It is only with patient empowerment and buy-in, as well as a strong patient–physician relationship that is built on open communication that treatment plans can be maximally optimized to ultimately improve the lives of people living with MS.
Do you think alternative therapies have a role to play in multiple sclerosis care, given the increased psychological pressure put on patients by the disease?
I believe that a wide variety of alternative therapies play an extremely important role in MS care. These therapies include physical and occupational therapy, neuropsychological therapy and complementary therapies such as mindfulness, massage therapy and meditation. For many of these alternative therapies, we don’t yet have strong scientific evidence to definitively state that they are beneficial in MS, but there are many ongoing studies that will hopefully provide evidence in the upcoming years. Nonetheless, from my own personal experience as a clinician, I find that many of these therapies are an essential component of chronic MS care, and can sometimes even make a greater difference in day-to-day life that patients can perceive in comparison to some of the “evidence-based” therapies that we prescribe (such as disease-modifying treatments).
Are you involved in any other work that investigates progressive multiple sclerosis and how are you hoping this will impact the field?
I am the lead investigator of the Canadian Prospective Cohort Study to Understand Progression in MS (CanProCo), which is a recently launched national prospective cohort study designed to better understand progression in MS. This is an effort that has brought together clinicians and scientists across Canada with expertise in many different scientific fields, including neuroimaging, neuroimmunology, epidemiology and health outcomes that are highly relevant to understanding progression in MS. By combining the strengths of various fields of study and with a wide range of devoted clinicians and scientists, we are hopeful that over time, this will be a true Canadian contribution to the field of progressive MS.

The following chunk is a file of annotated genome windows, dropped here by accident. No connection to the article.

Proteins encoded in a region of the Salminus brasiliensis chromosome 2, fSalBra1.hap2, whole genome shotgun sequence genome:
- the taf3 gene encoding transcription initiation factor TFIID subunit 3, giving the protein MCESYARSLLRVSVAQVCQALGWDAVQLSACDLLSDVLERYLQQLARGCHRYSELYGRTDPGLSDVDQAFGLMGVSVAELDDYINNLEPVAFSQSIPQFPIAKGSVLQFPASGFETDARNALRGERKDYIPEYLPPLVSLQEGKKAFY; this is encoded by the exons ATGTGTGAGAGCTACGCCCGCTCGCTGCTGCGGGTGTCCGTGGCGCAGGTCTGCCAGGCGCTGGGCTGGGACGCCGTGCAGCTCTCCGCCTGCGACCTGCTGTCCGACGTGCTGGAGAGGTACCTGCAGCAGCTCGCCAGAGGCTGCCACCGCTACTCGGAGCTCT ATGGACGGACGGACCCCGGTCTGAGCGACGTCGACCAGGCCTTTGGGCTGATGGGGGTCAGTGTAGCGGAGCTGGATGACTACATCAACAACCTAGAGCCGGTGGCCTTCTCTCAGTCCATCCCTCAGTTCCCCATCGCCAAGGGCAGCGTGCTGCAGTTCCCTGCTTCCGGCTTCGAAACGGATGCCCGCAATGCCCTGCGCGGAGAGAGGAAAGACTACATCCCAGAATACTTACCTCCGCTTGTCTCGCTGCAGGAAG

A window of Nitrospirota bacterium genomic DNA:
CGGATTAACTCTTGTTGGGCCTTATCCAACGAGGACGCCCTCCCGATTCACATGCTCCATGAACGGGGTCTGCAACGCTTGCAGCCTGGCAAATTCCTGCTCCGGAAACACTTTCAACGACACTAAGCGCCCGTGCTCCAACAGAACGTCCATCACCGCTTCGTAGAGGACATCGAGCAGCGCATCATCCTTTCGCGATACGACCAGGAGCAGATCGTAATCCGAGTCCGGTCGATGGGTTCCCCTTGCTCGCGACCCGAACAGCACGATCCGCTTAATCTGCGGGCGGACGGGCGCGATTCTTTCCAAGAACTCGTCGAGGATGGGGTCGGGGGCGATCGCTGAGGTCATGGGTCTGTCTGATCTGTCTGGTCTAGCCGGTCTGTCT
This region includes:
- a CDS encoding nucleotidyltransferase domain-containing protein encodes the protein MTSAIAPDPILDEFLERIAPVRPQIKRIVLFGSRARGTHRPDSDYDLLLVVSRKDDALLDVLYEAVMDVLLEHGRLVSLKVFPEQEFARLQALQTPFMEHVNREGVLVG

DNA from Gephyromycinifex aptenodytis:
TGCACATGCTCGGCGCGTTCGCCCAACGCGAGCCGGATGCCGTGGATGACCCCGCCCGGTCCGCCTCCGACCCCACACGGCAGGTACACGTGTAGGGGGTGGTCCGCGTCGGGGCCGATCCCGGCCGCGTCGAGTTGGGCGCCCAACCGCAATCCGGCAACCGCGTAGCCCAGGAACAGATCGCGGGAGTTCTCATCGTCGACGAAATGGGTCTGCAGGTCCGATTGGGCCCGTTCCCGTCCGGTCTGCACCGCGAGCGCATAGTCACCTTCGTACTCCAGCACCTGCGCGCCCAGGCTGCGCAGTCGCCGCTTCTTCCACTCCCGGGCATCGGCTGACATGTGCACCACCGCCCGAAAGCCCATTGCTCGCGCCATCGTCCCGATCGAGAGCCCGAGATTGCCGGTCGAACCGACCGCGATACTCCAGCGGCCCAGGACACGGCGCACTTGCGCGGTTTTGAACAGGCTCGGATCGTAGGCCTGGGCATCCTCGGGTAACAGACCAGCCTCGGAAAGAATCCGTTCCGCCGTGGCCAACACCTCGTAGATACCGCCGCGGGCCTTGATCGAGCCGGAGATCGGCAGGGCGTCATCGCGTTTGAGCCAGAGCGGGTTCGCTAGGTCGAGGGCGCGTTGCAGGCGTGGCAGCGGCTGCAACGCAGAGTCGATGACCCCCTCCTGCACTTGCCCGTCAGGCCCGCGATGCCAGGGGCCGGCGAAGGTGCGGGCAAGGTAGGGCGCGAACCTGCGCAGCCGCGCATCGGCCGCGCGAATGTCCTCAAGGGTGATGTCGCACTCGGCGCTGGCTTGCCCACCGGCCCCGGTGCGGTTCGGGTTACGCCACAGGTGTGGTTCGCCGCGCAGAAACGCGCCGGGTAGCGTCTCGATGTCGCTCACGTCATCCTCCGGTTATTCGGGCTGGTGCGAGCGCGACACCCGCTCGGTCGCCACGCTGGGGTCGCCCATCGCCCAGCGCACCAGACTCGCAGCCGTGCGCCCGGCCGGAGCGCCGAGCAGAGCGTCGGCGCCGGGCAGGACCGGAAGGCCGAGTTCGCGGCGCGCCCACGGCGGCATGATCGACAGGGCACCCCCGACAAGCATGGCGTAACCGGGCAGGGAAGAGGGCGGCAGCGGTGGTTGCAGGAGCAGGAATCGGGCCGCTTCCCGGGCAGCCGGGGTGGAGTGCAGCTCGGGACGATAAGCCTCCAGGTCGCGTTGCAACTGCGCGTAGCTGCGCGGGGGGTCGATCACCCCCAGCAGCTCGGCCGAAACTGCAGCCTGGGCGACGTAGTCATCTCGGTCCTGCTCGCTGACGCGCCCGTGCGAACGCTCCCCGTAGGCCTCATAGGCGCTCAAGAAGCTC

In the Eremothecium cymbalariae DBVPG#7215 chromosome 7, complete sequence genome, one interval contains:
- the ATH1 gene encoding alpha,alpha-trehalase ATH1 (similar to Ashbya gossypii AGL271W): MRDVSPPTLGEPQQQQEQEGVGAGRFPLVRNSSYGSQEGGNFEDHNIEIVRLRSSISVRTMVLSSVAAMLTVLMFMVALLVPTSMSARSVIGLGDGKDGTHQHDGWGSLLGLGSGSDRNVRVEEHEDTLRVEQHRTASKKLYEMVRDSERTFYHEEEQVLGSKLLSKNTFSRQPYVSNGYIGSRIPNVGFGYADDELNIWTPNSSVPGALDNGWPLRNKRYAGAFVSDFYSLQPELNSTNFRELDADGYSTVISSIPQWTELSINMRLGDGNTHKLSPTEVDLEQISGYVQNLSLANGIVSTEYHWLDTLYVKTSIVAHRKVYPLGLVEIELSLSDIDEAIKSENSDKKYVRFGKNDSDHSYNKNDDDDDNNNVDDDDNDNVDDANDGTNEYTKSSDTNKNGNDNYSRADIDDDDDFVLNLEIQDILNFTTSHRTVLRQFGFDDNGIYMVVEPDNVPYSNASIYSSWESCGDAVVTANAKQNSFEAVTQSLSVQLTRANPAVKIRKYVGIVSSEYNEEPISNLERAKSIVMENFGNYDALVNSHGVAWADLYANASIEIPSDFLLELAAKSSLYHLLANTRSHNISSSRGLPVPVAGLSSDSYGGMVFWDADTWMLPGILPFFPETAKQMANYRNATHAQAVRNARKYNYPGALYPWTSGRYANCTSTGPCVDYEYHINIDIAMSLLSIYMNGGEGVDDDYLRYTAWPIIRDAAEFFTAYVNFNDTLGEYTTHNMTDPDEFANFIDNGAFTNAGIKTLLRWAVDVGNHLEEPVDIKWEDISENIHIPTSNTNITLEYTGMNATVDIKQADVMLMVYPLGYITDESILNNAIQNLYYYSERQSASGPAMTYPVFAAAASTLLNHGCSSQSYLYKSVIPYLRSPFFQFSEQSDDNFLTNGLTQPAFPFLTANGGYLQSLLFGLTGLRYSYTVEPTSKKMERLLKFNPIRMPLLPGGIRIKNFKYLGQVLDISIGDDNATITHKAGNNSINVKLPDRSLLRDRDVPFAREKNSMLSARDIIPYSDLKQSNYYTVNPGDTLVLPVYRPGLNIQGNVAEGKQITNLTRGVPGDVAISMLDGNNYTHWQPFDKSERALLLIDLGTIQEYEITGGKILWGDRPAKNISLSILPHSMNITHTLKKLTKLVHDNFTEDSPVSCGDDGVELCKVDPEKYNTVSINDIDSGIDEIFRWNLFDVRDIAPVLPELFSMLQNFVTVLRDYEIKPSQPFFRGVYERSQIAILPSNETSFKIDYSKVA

Do you have any hopes or expectations for the field of progressive multiple sclerosis over the next 10–15 years?
I have high hopes for the field of progressive MS and believe that there will be substantial advancements in our understanding, and subsequently, the ways we treat and monitor progressive MS in the future. There is international recognition that this is an area where the MS field needs to devote time, energy and resources, which has led to the establishment of international collaborative organizations such as the International Progressive MS Alliance, as well as national efforts such as CanProCo. I believe these focused efforts will result in important scientific discoveries and that the face of progressive MS will dramatically change in the next 10–15 years akin to the dramatic positive changes we have seen in the last 10–15 years with relapsing-remitting MS. I believe that the future is bright, and look forward to a day when I can discuss a wide range of treatment options with people living with progressive MS.
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The opinions expressed in this interview are those of the interviewee and do not necessarily reflect the views of Neuro Central or Future Science Group.